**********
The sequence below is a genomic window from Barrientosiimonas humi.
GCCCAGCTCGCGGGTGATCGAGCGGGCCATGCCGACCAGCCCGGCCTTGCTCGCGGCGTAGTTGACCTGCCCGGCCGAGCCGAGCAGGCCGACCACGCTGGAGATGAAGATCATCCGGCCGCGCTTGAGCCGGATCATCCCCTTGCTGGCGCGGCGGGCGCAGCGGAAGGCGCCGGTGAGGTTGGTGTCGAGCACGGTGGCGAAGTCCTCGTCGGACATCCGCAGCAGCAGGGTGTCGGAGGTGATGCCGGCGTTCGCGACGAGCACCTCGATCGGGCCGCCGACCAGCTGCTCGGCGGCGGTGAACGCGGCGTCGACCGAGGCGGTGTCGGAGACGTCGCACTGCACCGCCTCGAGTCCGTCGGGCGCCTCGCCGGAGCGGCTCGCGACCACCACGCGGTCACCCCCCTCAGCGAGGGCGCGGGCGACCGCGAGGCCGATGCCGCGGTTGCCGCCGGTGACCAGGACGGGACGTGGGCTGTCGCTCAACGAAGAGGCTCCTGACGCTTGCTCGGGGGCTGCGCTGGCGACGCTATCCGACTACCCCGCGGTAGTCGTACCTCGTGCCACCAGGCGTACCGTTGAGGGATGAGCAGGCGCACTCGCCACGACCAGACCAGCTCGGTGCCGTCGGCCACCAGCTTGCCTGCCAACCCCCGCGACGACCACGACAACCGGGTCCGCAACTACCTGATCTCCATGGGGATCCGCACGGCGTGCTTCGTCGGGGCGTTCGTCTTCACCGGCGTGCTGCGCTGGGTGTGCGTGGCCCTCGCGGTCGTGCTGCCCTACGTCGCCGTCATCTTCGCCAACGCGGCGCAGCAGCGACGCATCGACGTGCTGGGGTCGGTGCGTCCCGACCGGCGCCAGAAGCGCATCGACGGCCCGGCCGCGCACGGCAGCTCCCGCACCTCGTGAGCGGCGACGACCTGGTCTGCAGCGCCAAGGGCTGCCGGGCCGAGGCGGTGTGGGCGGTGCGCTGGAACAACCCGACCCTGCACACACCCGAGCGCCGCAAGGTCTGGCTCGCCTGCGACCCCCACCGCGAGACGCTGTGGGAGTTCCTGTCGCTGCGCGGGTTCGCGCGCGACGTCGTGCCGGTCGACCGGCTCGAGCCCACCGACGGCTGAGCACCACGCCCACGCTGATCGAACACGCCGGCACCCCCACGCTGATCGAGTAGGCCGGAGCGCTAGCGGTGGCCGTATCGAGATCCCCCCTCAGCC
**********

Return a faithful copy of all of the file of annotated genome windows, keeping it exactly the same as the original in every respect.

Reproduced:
The sequence below is a genomic window from Barrientosiimonas humi.
GCCCAGCTCGCGGGTGATCGAGCGGGCCATGCCGACCAGCCCGGCCTTGCTCGCGGCGTAGTTGACCTGCCCGGCCGAGCCGAGCAGGCCGACCACGCTGGAGATGAAGATCATCCGGCCGCGCTTGAGCCGGATCATCCCCTTGCTGGCGCGGCGGGCGCAGCGGAAGGCGCCGGTGAGGTTGGTGTCGAGCACGGTGGCGAAGTCCTCGTCGGACATCCGCAGCAGCAGGGTGTCGGAGGTGATGCCGGCGTTCGCGACGAGCACCTCGATCGGGCCGCCGACCAGCTGCTCGGCGGCGGTGAACGCGGCGTCGACCGAGGCGGTGTCGGAGACGTCGCACTGCACCGCCTCGAGTCCGTCGGGCGCCTCGCCGGAGCGGCTCGCGACCACCACGCGGTCACCCCCCTCAGCGAGGGCGCGGGCGACCGCGAGGCCGATGCCGCGGTTGCCGCCGGTGACCAGGACGGGACGTGGGCTGTCGCTCAACGAAGAGGCTCCTGACGCTTGCTCGGGGGCTGCGCTGGCGACGCTATCCGACTACCCCGCGGTAGTCGTACCTCGTGCCACCAGGCGTACCGTTGAGGGATGAGCAGGCGCACTCGCCACGACCAGACCAGCTCGGTGCCGTCGGCCACCAGCTTGCCTGCCAACCCCCGCGACGACCACGACAACCGGGTCCGCAACTACCTGATCTCCATGGGGATCCGCACGGCGTGCTTCGTCGGGGCGTTCGTCTTCACCGGCGTGCTGCGCTGGGTGTGCGTGGCCCTCGCGGTCGTGCTGCCCTACGTCGCCGTCATCTTCGCCAACGCGGCGCAGCAGCGACGCATCGACGTGCTGGGGTCGGTGCGTCCCGACCGGCGCCAGAAGCGCATCGACGGCCCGGCCGCGCACGGCAGCTCCCGCACCTCGTGAGCGGCGACGACCTGGTCTGCAGCGCCAAGGGCTGCCGGGCCGAGGCGGTGTGGGCGGTGCGCTGGAACAACCCGACCCTGCACACACCCGAGCGCCGCAAGGTCTGGCTCGCCTGCGACCCCCACCGCGAGACGCTGTGGGAGTTCCTGTCGCTGCGCGGGTTCGCGCGCGACGTCGTGCCGGTCGACCGGCTCGAGCCCACCGACGGCTGAGCACCACGCCCACGCTGATCGAACACGCCGGCACCCCCACGCTGATCGAGTAGGCCGGAGCGCTAGCGGTGGCCGTATCGAGATCCCCCCTCAGCC